Amidst the ever-evolving landscape of data-driven decision-making, a new entrant has taken center stage: Generative AI. This cutting-edge technology has the potential to revolutionize how we extract insights and make business decisions from data. However, that potential comes with an equal weightage of open questions.
Despite the buzz…
What realistic steps should data leaders take to integrate generative AI into their plans?
How will teams avoid the hype and quickly reap the benefits?
In this article, I share my perspectives on Generative AI's capabilities and limitations while providing tangible insights to empower data leaders to navigate the fine line between innovation and hype.
Near-term, I expect the application of generative AI within data and analytics to primarily involve improving end-user experience, simplifying business operations and assisting engineering teams with programming-related tasks. For example, a data engineer might call upon a language model to create data ingestion and transformation scripts, configuration templates, or SQL queries.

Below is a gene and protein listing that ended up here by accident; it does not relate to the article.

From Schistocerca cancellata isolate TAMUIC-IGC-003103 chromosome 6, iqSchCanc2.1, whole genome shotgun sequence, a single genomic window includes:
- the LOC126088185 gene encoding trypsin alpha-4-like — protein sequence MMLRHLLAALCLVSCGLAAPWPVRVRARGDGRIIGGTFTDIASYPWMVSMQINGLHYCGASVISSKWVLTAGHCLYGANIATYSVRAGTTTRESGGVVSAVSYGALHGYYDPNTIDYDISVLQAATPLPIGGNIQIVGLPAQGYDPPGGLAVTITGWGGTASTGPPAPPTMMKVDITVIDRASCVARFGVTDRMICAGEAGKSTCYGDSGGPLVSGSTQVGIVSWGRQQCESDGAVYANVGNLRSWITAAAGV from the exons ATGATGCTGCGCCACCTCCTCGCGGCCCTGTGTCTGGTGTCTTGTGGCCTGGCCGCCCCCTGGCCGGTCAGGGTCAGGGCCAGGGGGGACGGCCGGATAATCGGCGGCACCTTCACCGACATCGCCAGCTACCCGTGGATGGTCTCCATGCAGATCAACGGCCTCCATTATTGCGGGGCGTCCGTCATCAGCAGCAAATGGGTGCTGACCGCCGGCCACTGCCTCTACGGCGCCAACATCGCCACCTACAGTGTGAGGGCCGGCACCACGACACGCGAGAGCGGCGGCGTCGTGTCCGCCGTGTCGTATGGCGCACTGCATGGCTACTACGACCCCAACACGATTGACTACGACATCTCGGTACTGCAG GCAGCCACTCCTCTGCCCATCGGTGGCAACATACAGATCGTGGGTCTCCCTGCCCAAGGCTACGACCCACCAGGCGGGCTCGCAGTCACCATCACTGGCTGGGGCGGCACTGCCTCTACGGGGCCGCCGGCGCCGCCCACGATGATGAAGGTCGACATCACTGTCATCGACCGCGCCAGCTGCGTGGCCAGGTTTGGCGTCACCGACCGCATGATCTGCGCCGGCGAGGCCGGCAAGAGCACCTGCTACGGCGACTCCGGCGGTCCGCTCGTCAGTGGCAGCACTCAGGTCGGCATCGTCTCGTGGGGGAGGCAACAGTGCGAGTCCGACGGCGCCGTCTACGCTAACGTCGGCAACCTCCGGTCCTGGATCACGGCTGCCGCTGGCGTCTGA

Similarly, an analyst could leverage the capability to produce DAX code tailored to Power BI, while a data scientist may generate Python code to facilitate various machine learning functions.
Within 12 months, you will be asked to provide an AI-driven Analytics Assistant to almost every role in your organization. At this point, your data teams will go far beyond writing SQL, creating data pipelines, or building models. Today's users already have more questions than a dashboard can answer, and they'll prefer a conversational UI over a scripted click sequence.